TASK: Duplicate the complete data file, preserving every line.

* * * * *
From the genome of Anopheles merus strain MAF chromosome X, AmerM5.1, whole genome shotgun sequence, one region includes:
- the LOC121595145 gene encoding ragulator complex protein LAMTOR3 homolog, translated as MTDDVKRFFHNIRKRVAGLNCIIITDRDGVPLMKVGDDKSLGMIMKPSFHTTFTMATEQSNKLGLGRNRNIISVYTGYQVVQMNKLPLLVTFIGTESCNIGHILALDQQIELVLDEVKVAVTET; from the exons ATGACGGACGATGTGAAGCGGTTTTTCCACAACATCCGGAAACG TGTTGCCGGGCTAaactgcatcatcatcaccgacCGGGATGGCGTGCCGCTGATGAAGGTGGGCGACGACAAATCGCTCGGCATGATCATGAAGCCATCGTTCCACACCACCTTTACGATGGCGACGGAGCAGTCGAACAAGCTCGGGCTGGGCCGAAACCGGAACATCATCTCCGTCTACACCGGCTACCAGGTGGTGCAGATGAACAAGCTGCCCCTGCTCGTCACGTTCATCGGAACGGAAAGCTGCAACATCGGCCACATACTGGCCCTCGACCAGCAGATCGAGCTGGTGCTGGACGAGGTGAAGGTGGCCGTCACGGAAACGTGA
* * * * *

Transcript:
From the genome of Anopheles merus strain MAF chromosome X, AmerM5.1, whole genome shotgun sequence, one region includes:
- the LOC121595145 gene encoding ragulator complex protein LAMTOR3 homolog, translated as MTDDVKRFFHNIRKRVAGLNCIIITDRDGVPLMKVGDDKSLGMIMKPSFHTTFTMATEQSNKLGLGRNRNIISVYTGYQVVQMNKLPLLVTFIGTESCNIGHILALDQQIELVLDEVKVAVTET; from the exons ATGACGGACGATGTGAAGCGGTTTTTCCACAACATCCGGAAACG TGTTGCCGGGCTAaactgcatcatcatcaccgacCGGGATGGCGTGCCGCTGATGAAGGTGGGCGACGACAAATCGCTCGGCATGATCATGAAGCCATCGTTCCACACCACCTTTACGATGGCGACGGAGCAGTCGAACAAGCTCGGGCTGGGCCGAAACCGGAACATCATCTCCGTCTACACCGGCTACCAGGTGGTGCAGATGAACAAGCTGCCCCTGCTCGTCACGTTCATCGGAACGGAAAGCTGCAACATCGGCCACATACTGGCCCTCGACCAGCAGATCGAGCTGGTGCTGGACGAGGTGAAGGTGGCCGTCACGGAAACGTGA